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  THE FOR CARNATION w/ Empire State and Ramadamafia  
  The Echo Lounge  
  East Atlanta, GA  
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I'm sure Bret Busch (of Ramadamafia and The H.O.T.s) is a very talented man. I mean, as far as I can tell, he's got a great voice...and his ability to cover other people's music is somewhat uncanny. However (and this is is a big however), I've pretty much decided that is I ever walk into a venue and see him on stage, I will RUN!!!!

Ramadamafia can only be described as a trip-hop lounge act. Perhaps their most notable song is a more or less note for note drum and vocal cover of Lauryn Hill's Doo Wop. In this cover, they slow down the rhythm to a spaced-out rap whilest Busch and vocalist/guitarist Pam Howe perform a high-pitched call and response of the lyrics. It's an intersting concept, but it's not exactly good. And that more or less sums up the performance of Ramadamafia as a whole -- entertaining, but in a "I can't believe they're doing this" type of way.

After surviving Ramadamafia on two beers, the next act was Empire State, a band I've seen many many times (like at the CMJ Music Festival). And while I like them in general, a certain sameness has crept into their performances. So I figured they'd be better than the opening act but not anything to get particularly excited about.

I was wrong -- it turns out that in the two months since I had previously seen them, Empire State had added new songs to their usual set list. Furthermore, they had gone back and reworked their previous music in order to "simplify" (as Tim Nackashi put it). In essence, instead of relying mainly on keyboard with occasional stringed instrument to emphasize the music and lyrics, the new songs (and the reworking) tend to rock more with more guitars and bass and fewer samples. Absolutely amazing and a strong reminder that their songs are more than just a reverbing pie-pan and a rotating whirlygig.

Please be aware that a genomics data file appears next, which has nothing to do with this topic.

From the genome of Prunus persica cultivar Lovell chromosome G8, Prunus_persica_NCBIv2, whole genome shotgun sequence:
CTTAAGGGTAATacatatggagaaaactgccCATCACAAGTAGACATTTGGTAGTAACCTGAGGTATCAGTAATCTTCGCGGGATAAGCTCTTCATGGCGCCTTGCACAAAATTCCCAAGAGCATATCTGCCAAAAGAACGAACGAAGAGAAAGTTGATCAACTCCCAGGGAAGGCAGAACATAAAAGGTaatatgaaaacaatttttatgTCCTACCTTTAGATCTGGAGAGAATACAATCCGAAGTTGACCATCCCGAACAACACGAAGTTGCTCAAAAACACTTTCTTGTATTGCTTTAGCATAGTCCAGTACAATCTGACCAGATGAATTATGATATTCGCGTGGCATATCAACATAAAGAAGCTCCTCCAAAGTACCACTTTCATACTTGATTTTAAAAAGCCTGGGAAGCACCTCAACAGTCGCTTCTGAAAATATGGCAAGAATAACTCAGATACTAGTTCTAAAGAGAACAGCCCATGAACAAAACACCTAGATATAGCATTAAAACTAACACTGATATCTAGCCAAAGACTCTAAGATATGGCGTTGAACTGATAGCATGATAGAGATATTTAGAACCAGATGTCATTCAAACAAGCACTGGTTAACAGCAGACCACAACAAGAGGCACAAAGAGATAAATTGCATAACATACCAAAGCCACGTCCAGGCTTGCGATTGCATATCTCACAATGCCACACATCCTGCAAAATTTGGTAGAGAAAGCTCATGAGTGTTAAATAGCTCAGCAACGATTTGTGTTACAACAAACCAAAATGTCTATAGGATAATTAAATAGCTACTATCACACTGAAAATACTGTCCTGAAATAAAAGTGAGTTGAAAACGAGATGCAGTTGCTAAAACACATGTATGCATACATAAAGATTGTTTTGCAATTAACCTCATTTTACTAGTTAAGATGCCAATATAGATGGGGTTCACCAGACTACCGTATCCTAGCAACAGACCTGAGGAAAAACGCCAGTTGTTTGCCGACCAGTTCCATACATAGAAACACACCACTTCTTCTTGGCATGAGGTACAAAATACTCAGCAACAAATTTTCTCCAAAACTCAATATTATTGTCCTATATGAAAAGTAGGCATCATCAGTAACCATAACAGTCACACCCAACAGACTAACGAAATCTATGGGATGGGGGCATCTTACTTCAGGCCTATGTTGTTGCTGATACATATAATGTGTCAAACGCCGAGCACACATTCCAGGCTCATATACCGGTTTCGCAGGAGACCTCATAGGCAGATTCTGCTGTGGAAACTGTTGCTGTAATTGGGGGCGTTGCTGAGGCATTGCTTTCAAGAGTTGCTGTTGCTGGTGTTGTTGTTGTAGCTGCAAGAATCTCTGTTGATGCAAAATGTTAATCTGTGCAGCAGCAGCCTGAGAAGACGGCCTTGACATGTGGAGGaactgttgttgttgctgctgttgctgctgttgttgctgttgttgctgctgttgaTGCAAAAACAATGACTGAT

After that breath-taking performance, I figured that The For Carnation would be something of a disappointment. I mean, it's not like I'm familiar with their music. And as much as I may like the late, lamented Slint (to whom the vocalist of The For Carnation belonged), I'm not sure what direction this relatively new band would take.

Their set did not start off auspiciously. Although there were 6 people on stage, you could barely hear the music over the din of drunks yelling about their weekend plans and drunken escapades. I was tempted to leave, figuring that I'd had my enjoyment with the previous two bands.

However (and this is another big however), after some three or so songs, the crowd started to thin. And whether that effected the band or whether it changed the state of the listener, it seemed that the music began to jell. Suddenly, the changes in timbre and tempo became more apparent. And although the vocals were still indistinct and the instruments from the stage seemed somehow less prominent than the sum of the parts, a sound of beauty began to grow, slowly overwhelming the remaining drunks and overtaking The Echo Lounge. A sound which The For Carnation sustained for the remainder of the concert. Finally as it ended, I wanted the hall to stay silent so I could try to grasp the remaining echos, so I could attempt to recapture that slightly mystical trance fleeting sound.

Related Links:
  Album review: The For Carnation by The For Carnation.  

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